GTP intercept device 147 next examines the GTP tunnel request (act 604). The user identifiers associated with the GTP tunnel request are compared with a list of interception IDs to determine whether or not tunnel packets transported though a GTP tunnel created according to the GTP tunnel request should be intercepted (act 608). If the user identifiers associated with the GTP tunnel request do not match an entry in the list of interception IDs the GTP tunnel request is forwarded on to GGSN 152 (act 610) and tunnel packets transported through the GTP tunnel formed as a result of the GTP tunnel request may be allowed to pass without interception (act 612). If the user identifiers associated with the GTP tunnel request match an entry in the list of interception IDs, the GTP tunnel request is again forwarded to GGSN 152 (act 614), however the data packets from the resulting GTP tunnel are intercepted by GTP intercept device 147 (act 616). The examination of the GTP tunnel request, as well as GTP tunnel packets may be performed by GTP intercept device 147 in the same manner as described above with respect to GTP module 146.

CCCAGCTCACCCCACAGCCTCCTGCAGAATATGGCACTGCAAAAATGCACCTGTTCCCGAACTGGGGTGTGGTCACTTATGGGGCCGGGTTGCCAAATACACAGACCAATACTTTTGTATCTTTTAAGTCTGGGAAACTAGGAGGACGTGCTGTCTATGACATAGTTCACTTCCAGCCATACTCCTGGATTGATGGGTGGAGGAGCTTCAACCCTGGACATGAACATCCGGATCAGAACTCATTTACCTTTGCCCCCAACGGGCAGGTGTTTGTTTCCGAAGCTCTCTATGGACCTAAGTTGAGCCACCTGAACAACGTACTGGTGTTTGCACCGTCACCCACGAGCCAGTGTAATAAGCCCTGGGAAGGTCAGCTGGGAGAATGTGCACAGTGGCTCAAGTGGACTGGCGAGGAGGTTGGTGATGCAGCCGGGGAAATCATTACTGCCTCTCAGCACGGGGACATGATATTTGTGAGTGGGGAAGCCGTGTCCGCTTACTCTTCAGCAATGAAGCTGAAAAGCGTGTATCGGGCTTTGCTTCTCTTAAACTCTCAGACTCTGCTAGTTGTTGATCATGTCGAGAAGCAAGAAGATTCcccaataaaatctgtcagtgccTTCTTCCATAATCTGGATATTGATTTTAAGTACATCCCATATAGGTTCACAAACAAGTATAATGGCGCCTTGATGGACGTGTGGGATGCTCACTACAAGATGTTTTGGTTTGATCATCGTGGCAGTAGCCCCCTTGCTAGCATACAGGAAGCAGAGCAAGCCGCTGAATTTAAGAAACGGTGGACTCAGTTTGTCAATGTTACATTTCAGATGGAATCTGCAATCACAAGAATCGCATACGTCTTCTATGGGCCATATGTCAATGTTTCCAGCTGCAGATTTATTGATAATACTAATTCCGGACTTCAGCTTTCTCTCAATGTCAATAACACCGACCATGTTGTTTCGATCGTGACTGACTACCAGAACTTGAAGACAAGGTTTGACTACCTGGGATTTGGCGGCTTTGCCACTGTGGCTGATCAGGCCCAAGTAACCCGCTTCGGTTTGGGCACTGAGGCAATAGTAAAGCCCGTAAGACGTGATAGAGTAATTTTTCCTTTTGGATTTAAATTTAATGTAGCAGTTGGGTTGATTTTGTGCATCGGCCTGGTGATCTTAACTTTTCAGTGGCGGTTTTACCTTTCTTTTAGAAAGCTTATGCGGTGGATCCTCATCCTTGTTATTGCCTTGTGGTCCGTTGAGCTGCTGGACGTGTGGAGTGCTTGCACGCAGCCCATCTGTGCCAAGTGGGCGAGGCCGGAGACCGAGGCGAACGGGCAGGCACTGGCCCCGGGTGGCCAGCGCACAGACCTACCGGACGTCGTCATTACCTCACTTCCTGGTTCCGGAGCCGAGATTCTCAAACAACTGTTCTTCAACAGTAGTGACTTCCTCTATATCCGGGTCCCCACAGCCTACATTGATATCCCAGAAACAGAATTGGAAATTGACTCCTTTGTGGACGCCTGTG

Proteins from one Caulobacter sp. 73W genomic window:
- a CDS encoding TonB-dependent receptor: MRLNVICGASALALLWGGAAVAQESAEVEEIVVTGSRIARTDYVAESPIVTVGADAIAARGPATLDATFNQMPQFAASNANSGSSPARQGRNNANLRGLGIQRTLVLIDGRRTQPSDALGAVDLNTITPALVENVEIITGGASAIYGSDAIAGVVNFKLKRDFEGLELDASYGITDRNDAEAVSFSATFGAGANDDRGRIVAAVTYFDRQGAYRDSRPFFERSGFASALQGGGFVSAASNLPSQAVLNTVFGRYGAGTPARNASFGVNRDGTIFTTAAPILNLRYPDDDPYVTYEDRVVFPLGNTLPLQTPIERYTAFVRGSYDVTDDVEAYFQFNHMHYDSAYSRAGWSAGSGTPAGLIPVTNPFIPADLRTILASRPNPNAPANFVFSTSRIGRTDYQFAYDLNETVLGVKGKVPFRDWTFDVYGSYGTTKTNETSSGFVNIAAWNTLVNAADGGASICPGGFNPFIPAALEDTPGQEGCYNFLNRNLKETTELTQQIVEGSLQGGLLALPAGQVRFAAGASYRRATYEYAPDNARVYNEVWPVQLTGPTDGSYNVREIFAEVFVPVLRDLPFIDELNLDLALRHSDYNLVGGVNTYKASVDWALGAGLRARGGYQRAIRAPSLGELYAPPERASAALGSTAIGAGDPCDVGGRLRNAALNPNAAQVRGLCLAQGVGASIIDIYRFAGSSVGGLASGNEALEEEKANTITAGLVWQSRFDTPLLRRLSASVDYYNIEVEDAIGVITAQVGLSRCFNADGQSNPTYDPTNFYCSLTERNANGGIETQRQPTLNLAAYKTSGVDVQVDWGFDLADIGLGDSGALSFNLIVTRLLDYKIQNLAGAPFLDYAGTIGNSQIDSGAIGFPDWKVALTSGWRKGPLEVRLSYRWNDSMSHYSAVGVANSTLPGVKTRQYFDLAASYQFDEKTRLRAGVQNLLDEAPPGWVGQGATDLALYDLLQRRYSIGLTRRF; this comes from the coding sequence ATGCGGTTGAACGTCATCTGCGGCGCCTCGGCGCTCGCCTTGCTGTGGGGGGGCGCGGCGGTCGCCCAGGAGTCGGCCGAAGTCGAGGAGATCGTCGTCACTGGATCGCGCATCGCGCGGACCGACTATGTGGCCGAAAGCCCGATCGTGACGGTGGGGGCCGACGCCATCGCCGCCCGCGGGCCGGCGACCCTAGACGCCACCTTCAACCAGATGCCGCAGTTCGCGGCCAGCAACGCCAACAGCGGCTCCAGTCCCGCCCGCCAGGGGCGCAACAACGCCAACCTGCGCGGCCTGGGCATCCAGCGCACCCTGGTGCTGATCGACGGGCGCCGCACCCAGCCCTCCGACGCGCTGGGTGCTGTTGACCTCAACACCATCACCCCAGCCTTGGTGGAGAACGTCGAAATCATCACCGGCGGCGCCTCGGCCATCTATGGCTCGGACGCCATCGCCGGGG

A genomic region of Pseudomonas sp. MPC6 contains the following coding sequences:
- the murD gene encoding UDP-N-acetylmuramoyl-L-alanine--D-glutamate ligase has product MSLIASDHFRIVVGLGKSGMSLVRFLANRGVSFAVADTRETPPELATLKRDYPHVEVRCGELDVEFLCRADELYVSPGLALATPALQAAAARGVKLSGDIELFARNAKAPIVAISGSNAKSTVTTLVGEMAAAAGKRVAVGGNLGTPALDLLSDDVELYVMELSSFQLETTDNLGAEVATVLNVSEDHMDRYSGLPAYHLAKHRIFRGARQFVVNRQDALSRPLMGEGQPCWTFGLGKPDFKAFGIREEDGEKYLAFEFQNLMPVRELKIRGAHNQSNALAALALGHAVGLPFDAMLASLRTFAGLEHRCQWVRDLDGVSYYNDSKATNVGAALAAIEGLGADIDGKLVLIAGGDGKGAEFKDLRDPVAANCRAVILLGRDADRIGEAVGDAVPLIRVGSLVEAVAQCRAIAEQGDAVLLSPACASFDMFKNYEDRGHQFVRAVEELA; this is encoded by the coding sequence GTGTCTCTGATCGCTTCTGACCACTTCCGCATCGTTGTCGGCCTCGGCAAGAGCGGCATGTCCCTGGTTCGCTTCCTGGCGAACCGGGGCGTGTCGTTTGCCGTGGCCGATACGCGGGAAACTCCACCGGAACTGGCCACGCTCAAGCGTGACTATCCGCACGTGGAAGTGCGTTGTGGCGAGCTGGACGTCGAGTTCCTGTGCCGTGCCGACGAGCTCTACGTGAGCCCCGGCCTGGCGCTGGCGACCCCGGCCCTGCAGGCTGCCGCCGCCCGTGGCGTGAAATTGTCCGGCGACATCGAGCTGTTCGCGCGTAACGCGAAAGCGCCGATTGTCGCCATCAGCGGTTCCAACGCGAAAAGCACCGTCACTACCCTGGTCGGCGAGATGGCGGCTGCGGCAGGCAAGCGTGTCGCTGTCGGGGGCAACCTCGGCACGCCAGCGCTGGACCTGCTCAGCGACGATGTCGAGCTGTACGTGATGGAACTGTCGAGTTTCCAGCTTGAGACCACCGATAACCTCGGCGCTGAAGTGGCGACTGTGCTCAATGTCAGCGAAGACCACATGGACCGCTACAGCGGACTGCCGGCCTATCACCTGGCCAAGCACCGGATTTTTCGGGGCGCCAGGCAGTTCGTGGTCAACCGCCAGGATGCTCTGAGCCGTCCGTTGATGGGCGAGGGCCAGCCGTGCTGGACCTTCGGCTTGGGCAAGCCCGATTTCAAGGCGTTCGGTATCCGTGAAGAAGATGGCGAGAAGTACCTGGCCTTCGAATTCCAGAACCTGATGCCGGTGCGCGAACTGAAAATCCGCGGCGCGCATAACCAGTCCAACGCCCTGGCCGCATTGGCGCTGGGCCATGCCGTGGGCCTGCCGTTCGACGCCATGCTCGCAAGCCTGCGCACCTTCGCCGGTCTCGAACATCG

FIG. 7 is a block diagram illustrating a GPRS network 700 including a GTP intercept device 149 positioned offline in parallel between an SGSN 123 and a GGSN 152 and operable to provide lawful interception of GTP traffic between SGSN 123 and GGSN 152 independent from a GTP firewall 144. GTP intercept device 149 is positioned in parallel between SGSN 123 and GGSN 152 such that a copy of GTP traffic between SGSN 123 and GGSN 152 may be routed though GTP intercept device 149 for processing without interfering with the GTP traffic passing between SGSN 123 and GGSN 152. Thus, the GTP intercept device 149 may monitor all GTP traffic passing between SGSN 123 and GGSN 152 without being directly in the path of the GTP traffic. GTP firewall 144 is shown between SGSN 123 and GTP intercept device 149, however, GTP intercept device 149 may alternatively be positioned between SGSN 123 and GTP firewall 144. Alternatively, GTP intercept device 149 may be positioned between SGSN 123 and GGSN 152 in a network without a GTP firewall. GTP intercept device 149 may include a tunnel intercept engine and a tunnel packet engine as shown in GTP intercept device 147 of FIG. 5. Additionally, GTP intercept device 149 may include a tap 148 for coupling the GTP intercept device 149 to the GTP traffic between SGSN 123 and GGSN 152.